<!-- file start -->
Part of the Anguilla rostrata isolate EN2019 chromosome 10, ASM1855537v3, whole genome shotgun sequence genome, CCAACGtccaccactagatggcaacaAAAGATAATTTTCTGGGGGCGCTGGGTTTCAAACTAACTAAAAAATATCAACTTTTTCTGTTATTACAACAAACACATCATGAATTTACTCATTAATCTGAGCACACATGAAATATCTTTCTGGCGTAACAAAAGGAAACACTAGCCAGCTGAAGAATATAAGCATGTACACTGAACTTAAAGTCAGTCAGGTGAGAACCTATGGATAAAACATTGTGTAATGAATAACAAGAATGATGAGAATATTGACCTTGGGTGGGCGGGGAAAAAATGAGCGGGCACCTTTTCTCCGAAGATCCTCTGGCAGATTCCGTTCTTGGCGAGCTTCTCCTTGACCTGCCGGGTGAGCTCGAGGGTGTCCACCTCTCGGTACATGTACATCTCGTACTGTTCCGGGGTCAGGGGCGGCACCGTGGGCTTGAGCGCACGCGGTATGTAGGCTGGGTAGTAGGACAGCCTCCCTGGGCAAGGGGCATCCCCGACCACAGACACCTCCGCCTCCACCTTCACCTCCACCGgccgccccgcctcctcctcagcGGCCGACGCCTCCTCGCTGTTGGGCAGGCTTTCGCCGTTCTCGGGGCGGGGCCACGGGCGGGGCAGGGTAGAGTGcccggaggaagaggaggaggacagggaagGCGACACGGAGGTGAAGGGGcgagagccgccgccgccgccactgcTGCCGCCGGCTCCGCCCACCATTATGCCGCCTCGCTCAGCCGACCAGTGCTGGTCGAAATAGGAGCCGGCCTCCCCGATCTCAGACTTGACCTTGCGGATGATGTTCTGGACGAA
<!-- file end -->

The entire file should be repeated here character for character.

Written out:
Part of the Anguilla rostrata isolate EN2019 chromosome 10, ASM1855537v3, whole genome shotgun sequence genome, CCAACGtccaccactagatggcaacaAAAGATAATTTTCTGGGGGCGCTGGGTTTCAAACTAACTAAAAAATATCAACTTTTTCTGTTATTACAACAAACACATCATGAATTTACTCATTAATCTGAGCACACATGAAATATCTTTCTGGCGTAACAAAAGGAAACACTAGCCAGCTGAAGAATATAAGCATGTACACTGAACTTAAAGTCAGTCAGGTGAGAACCTATGGATAAAACATTGTGTAATGAATAACAAGAATGATGAGAATATTGACCTTGGGTGGGCGGGGAAAAAATGAGCGGGCACCTTTTCTCCGAAGATCCTCTGGCAGATTCCGTTCTTGGCGAGCTTCTCCTTGACCTGCCGGGTGAGCTCGAGGGTGTCCACCTCTCGGTACATGTACATCTCGTACTGTTCCGGGGTCAGGGGCGGCACCGTGGGCTTGAGCGCACGCGGTATGTAGGCTGGGTAGTAGGACAGCCTCCCTGGGCAAGGGGCATCCCCGACCACAGACACCTCCGCCTCCACCTTCACCTCCACCGgccgccccgcctcctcctcagcGGCCGACGCCTCCTCGCTGTTGGGCAGGCTTTCGCCGTTCTCGGGGCGGGGCCACGGGCGGGGCAGGGTAGAGTGcccggaggaagaggaggaggacagggaagGCGACACGGAGGTGAAGGGGcgagagccgccgccgccgccactgcTGCCGCCGGCTCCGCCCACCATTATGCCGCCTCGCTCAGCCGACCAGTGCTGGTCGAAATAGGAGCCGGCCTCCCCGATCTCAGACTTGACCTTGCGGATGATGTTCTGGACGAA